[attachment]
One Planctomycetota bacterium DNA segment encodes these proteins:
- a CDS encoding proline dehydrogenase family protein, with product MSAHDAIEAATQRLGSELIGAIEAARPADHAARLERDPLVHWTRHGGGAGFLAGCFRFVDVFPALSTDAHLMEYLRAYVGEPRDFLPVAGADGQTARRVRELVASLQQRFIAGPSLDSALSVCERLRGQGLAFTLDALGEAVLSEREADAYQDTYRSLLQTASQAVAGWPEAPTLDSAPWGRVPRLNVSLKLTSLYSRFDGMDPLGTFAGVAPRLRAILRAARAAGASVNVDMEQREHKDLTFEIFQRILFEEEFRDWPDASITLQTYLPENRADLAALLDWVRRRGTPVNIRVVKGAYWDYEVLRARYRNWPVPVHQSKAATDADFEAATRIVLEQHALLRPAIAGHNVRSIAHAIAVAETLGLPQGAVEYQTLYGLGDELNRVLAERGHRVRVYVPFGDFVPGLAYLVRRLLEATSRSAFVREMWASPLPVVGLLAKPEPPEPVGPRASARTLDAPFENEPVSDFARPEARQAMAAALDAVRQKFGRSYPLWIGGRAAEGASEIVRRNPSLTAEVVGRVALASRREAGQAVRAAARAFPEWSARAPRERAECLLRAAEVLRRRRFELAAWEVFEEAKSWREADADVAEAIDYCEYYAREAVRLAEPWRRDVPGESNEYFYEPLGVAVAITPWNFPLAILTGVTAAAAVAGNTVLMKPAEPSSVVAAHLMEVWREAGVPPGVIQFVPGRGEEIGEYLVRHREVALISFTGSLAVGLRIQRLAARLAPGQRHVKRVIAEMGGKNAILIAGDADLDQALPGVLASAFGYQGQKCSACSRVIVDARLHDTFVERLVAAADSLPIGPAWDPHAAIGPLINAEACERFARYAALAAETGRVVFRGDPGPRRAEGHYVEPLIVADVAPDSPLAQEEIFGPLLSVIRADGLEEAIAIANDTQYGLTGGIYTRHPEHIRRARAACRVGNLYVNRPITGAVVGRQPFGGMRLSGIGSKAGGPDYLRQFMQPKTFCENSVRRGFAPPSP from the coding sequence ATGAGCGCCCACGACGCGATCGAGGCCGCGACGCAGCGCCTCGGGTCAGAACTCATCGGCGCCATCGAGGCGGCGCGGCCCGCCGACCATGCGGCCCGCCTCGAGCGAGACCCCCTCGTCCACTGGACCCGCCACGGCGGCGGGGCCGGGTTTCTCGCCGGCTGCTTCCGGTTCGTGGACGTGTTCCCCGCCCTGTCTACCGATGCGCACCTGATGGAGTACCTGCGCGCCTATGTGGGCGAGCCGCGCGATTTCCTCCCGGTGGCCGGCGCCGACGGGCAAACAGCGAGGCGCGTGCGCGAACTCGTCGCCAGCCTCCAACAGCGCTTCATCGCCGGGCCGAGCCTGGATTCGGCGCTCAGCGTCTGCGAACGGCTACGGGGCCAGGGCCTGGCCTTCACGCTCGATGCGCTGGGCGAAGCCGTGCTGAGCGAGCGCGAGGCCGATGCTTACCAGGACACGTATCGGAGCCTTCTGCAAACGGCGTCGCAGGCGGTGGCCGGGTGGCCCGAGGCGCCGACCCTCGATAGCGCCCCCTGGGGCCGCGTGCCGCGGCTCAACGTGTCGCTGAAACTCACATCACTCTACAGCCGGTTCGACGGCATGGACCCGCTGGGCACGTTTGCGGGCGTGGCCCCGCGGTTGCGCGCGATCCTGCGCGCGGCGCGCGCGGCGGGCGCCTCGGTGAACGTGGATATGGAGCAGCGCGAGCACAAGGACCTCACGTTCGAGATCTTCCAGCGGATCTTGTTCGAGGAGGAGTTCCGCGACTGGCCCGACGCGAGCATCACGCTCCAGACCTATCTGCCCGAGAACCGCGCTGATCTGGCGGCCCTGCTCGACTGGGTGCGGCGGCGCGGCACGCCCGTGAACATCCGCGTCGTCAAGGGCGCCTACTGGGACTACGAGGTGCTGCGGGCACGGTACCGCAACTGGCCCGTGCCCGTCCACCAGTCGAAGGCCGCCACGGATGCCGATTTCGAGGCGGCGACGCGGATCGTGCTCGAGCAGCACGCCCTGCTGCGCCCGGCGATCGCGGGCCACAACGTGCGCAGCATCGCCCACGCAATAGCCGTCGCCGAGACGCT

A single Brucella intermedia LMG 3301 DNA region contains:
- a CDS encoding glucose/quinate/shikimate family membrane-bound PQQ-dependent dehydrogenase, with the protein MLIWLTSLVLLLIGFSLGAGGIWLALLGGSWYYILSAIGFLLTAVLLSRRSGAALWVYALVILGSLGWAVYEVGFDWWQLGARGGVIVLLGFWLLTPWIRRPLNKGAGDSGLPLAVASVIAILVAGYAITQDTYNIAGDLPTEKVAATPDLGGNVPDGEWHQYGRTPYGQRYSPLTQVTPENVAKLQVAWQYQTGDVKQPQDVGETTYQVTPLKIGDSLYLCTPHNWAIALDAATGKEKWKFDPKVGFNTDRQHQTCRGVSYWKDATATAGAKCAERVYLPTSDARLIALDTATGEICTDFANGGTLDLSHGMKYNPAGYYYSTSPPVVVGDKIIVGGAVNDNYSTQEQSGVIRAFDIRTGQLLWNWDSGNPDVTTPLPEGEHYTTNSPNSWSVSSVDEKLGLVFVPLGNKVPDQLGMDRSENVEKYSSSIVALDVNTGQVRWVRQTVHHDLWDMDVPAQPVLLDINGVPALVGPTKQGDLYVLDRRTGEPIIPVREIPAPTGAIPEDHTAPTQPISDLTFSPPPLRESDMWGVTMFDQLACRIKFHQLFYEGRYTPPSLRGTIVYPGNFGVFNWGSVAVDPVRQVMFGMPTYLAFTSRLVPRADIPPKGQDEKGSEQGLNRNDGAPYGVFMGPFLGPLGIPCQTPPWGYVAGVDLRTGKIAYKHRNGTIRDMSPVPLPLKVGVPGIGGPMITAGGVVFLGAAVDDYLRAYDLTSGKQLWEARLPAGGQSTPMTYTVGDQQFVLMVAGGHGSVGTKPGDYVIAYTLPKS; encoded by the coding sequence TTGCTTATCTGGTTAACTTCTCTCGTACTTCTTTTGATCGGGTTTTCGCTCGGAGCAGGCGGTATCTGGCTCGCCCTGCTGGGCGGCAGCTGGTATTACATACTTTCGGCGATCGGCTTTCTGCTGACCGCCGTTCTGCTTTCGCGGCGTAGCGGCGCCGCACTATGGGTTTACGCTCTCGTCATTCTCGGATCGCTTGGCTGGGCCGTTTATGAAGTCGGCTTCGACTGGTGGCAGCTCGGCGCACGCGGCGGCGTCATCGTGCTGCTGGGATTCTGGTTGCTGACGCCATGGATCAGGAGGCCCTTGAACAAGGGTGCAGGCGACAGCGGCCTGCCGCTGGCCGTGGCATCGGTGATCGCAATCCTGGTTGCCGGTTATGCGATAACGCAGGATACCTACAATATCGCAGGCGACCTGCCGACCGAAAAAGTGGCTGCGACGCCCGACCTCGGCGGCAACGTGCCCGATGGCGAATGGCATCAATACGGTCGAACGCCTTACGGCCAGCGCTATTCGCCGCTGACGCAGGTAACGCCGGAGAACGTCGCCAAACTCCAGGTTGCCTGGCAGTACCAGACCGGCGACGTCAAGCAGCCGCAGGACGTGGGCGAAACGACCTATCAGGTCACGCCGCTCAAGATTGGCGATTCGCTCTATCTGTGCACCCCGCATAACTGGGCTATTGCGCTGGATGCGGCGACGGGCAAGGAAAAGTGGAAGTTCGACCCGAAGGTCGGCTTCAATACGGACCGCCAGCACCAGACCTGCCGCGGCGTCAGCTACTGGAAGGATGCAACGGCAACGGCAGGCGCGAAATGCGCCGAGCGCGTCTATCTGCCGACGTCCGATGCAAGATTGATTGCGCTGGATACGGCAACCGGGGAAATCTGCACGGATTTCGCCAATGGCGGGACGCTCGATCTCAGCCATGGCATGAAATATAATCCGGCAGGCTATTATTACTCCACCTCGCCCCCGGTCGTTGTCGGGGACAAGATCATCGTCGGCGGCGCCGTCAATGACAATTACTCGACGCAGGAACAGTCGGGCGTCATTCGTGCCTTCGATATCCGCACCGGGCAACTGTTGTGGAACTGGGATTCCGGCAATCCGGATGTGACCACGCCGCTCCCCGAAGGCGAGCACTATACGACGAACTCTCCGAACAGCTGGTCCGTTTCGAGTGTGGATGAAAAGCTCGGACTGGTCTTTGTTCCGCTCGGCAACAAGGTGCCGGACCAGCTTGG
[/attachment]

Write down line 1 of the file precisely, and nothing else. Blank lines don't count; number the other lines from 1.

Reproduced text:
One Planctomycetota bacterium DNA segment encodes these proteins: